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Amazon CEO Jeff Bezos and wife MacKenzie are getting a divorce

The world’s richest couple calls it splits after 25 years.

Amazon CEO Jeff Bezos and wife MacKenzie pose at the Sean Penn & Friends HAITI RISING Gala in 2018.
Amazon CEO Jeff Bezos and wife MacKenzie at the Sean Penn & Friends HAITI RISING Gala in 2018.
Michael Kovac/Getty Images for for J/P HRO Gala
Jason Del Rey has been a business journalist for 15 years and has covered Amazon, Walmart, and the e-commerce industry for the last decade. He was a senior correspondent at Vox.

Jeff Bezos and his wife MacKenzie are planning to divorce after 25 years of marriage, the couple announced in a joint statement posted to the Amazon CEO’s Twitter account on Wednesday morning.

“As our family and close friends know, after a long period of loving exploration and trial separation, we have decided to divorce and continue our shared lives as friends,” the statement read.

The couple is perhaps the wealthiest in the world. Amazon is currently the most valuable public company in the world, with an $809 billion market cap as of Wednesday morning, and Jeff Bezos is its biggest shareholder. Bloomberg recently pegged Jeff Bezos’s net worth at $137 billion, putting him atop the world’s richest list.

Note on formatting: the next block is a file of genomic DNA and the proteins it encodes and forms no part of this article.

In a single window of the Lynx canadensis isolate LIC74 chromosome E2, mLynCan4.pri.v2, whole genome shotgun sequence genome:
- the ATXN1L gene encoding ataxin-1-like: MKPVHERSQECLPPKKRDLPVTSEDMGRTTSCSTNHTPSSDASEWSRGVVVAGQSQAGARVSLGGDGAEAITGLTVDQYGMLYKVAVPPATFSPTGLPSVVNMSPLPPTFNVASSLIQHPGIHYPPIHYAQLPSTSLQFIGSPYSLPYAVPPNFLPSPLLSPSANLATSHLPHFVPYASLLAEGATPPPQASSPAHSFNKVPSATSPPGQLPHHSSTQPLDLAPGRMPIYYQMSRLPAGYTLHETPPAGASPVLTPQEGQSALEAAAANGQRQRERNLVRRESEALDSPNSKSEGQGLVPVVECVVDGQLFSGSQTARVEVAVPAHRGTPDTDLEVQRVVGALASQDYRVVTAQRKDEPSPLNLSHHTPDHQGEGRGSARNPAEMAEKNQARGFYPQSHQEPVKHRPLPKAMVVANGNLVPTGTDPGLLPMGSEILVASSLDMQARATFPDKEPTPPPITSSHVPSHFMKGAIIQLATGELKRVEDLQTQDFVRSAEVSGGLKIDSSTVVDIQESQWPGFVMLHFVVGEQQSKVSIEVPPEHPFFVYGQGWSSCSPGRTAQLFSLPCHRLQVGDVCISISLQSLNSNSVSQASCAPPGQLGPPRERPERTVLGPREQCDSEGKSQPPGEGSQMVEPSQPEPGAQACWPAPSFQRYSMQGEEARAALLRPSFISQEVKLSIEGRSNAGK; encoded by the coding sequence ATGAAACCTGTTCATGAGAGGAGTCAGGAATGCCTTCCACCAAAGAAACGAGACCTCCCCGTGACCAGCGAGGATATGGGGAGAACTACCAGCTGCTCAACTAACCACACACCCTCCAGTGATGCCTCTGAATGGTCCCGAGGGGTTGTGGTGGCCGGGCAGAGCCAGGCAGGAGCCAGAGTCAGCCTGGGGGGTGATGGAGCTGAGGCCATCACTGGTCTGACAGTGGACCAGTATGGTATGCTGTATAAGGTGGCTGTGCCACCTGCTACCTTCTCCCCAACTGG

The split between the tech titan and his wife, a novelist, could have an impact on Amazon’s ownership. Jeff Bezos owned 16.3 percent of Amazon’s shares as of February 2018, but it’s possible half of that stake could go to MacKenzie in a split.

In that scenario, each would still own more than the next largest shareholder, Vanguard, which owned 5.8 percent of the company’s shares as of last year.

Then there’s the couple’s philanthropic efforts. After years of modest charitable giving for a couple of their economic position, the Bezoses announced in the fall that they planned to give away at least $2 billion through the Bezos Day One Fund. Some of the money would be earmarked for existing nonprofits that help the homeless, and some would go toward the creation of a network of free preschools in low-income communities.

It’s not clear if the divorce will have an impact on their giving, but the couple’s statement hinted at the duo continuing to work together on efforts like this one. “[W]e also see wonderful futures ahead as ... partners in ventures and projects,” it read in part.

The couple have four children and met prior to the founding of Amazon. They both attended Princeton University.

This article originally appeared on

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